I wrote here about how taurine affects overexcitable membranes in general, and it essentially boils down to two interrelated things: the NMDA receptor (which is stimulated by the excitatory neurotransmitter glutamate, and inhibited by calming neurotransmitters glycine and GABA), and calcium conduction (the flow of which occurs when the NMDA receptor gets stimulated.)
A hyperreactive NMDA receptor means excitotoxicity, a hallmark of chemical toxicity as well as several neurological conditions.
Taurine calms the NMDA receptor down. But it turns out that this has far-reaching consequences, at least in terms of neurochemistry.
Taurine’s Effect on GABA (and therefore NMDA Receptors)
Taurine has a direct effect on quieting the NMDA receptors because it is a GABA (gamma-aminobutyric acid) agonist (stimulant), affecting both GABA receptors, and increasing the production of GABA directly. It does the latter by increasing activity of glutamic acid decarboxylase (GAD), the enzyme responsible for producing GABA from glutamate with the help of Vitamin B6. (So, taurine is therefore supportive for anyone who has a slow-down mutation in the gene for the GAD enzyme.)
More GABA means less calcium flow through the neurons guarded by NMDA receptors, which means calmer neurons. It’s also been found that taurine directly affects calcium balance in the neurons as well.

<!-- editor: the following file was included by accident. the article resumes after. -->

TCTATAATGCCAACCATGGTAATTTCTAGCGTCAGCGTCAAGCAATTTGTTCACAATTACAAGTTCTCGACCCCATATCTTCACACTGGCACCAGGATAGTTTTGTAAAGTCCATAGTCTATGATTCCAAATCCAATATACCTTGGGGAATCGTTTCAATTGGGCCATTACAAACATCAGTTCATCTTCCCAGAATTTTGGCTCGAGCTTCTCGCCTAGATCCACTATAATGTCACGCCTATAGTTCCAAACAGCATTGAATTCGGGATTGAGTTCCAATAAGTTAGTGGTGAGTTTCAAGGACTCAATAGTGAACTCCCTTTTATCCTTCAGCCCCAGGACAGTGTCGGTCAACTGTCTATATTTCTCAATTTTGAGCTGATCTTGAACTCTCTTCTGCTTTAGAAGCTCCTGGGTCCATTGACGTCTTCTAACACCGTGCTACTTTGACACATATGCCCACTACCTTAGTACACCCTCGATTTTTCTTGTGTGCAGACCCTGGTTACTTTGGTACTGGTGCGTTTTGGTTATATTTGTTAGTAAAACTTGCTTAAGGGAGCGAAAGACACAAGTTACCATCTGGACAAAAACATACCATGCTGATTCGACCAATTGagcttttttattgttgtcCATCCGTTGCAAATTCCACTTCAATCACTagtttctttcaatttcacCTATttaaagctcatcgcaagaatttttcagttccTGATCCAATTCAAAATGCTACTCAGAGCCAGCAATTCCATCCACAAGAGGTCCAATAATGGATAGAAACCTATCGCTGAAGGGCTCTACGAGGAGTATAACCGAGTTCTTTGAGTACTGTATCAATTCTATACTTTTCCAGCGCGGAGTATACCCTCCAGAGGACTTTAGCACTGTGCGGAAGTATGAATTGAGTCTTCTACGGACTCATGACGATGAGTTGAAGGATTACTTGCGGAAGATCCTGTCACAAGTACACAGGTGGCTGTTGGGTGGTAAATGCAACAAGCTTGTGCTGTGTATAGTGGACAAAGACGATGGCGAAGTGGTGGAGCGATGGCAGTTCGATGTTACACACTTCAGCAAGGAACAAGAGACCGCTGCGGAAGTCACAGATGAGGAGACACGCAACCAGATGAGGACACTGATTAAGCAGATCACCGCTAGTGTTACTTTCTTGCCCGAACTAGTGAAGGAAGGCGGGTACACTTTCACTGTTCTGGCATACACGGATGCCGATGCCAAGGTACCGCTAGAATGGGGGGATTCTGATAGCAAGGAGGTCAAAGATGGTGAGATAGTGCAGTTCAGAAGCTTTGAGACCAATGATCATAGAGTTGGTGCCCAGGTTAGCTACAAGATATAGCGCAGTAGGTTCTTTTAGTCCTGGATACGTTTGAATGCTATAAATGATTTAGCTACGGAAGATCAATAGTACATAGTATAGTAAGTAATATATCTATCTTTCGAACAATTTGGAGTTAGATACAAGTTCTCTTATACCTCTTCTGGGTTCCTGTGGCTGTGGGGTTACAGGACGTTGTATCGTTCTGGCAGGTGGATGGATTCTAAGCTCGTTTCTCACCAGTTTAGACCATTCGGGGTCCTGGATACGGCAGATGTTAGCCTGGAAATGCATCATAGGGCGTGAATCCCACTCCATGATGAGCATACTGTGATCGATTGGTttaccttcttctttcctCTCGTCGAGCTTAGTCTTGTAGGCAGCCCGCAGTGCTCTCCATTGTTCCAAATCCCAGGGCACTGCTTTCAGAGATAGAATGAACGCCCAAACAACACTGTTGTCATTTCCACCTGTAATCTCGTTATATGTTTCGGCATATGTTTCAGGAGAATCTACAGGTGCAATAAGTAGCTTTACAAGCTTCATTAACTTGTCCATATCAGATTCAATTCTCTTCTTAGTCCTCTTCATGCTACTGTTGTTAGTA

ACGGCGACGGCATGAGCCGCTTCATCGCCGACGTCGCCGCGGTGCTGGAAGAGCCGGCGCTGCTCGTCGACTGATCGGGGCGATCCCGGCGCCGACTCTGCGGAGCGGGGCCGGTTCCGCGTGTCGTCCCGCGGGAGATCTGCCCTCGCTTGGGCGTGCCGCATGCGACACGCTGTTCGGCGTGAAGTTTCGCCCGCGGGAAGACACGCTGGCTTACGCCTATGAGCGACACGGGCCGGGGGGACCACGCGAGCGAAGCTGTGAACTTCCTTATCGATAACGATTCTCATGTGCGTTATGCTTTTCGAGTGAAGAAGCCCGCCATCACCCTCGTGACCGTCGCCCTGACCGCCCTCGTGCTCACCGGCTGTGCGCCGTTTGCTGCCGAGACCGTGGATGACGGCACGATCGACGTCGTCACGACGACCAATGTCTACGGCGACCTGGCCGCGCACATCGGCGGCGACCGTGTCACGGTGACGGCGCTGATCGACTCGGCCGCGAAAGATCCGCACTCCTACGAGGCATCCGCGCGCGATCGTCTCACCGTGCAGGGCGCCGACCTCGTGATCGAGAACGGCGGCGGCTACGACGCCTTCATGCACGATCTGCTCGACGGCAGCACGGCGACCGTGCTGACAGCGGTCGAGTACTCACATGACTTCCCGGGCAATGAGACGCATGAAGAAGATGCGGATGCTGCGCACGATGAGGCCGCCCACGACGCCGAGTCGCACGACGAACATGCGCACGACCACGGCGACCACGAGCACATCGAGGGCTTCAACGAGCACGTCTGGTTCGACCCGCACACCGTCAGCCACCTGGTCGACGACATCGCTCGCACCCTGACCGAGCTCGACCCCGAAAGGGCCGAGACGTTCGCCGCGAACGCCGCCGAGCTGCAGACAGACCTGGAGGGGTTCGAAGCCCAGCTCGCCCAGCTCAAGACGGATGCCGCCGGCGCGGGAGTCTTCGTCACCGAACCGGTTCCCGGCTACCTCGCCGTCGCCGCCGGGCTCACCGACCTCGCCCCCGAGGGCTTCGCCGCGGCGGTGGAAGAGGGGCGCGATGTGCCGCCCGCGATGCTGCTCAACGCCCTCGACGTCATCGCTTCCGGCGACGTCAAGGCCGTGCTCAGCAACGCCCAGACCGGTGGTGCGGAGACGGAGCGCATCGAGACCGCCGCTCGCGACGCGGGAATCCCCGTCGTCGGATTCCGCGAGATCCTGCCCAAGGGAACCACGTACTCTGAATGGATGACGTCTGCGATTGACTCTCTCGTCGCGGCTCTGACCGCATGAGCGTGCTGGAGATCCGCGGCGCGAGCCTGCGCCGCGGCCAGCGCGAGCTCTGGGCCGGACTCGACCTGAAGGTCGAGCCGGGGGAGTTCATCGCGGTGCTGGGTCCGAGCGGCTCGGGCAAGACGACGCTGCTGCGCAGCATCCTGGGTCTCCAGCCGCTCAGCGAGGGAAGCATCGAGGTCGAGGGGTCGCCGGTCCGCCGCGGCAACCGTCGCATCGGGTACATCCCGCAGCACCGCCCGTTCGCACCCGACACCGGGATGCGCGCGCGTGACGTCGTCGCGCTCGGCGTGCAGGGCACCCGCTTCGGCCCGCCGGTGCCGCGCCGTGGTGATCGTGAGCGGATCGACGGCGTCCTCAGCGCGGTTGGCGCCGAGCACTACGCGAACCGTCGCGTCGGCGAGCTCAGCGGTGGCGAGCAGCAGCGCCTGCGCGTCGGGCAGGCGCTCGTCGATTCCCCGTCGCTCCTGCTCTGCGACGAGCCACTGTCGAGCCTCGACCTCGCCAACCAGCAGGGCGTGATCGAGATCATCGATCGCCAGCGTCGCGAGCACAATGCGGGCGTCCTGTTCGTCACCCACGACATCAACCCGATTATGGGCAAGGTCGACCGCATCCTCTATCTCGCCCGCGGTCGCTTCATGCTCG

Excessive glutamate in cases of excitotoxicity can even cause mitochondrial damage—but taurine has been found to counteract this.
Taurine’s Effect on Adrenaline
Taurine’s ability to regulate calcium transport has also been shown to inhibit adrenaline (norepinephrine and epinephrine) release from the adrenal cortex.
This is a bit of a daisy chain effect: taurine stimulates GABA receptors and upregulates GABA production, which in turn quiets calcium flow via NMDA receptors, which in turn suppresses the fight-or-flight signal to the adrenals to pump out adrenaline.
I’ve found taurine to be particularly helpful for people who wake at night with a pounding heart, indicating a pre-dawn spike of adrenaline.
Taurine has far-reaching effects on several neurotransmitters that have been associated with anxiety, including low levels of GABA, and high adrenaline output. It can therefore be helpful for several different types of anxiety, as well as sleep disturbances.
This is my most commonly prescribed taurine, though amino acids are mostly created equal. I usually start dosing at 1000 mg but the max is 3000 mg per day.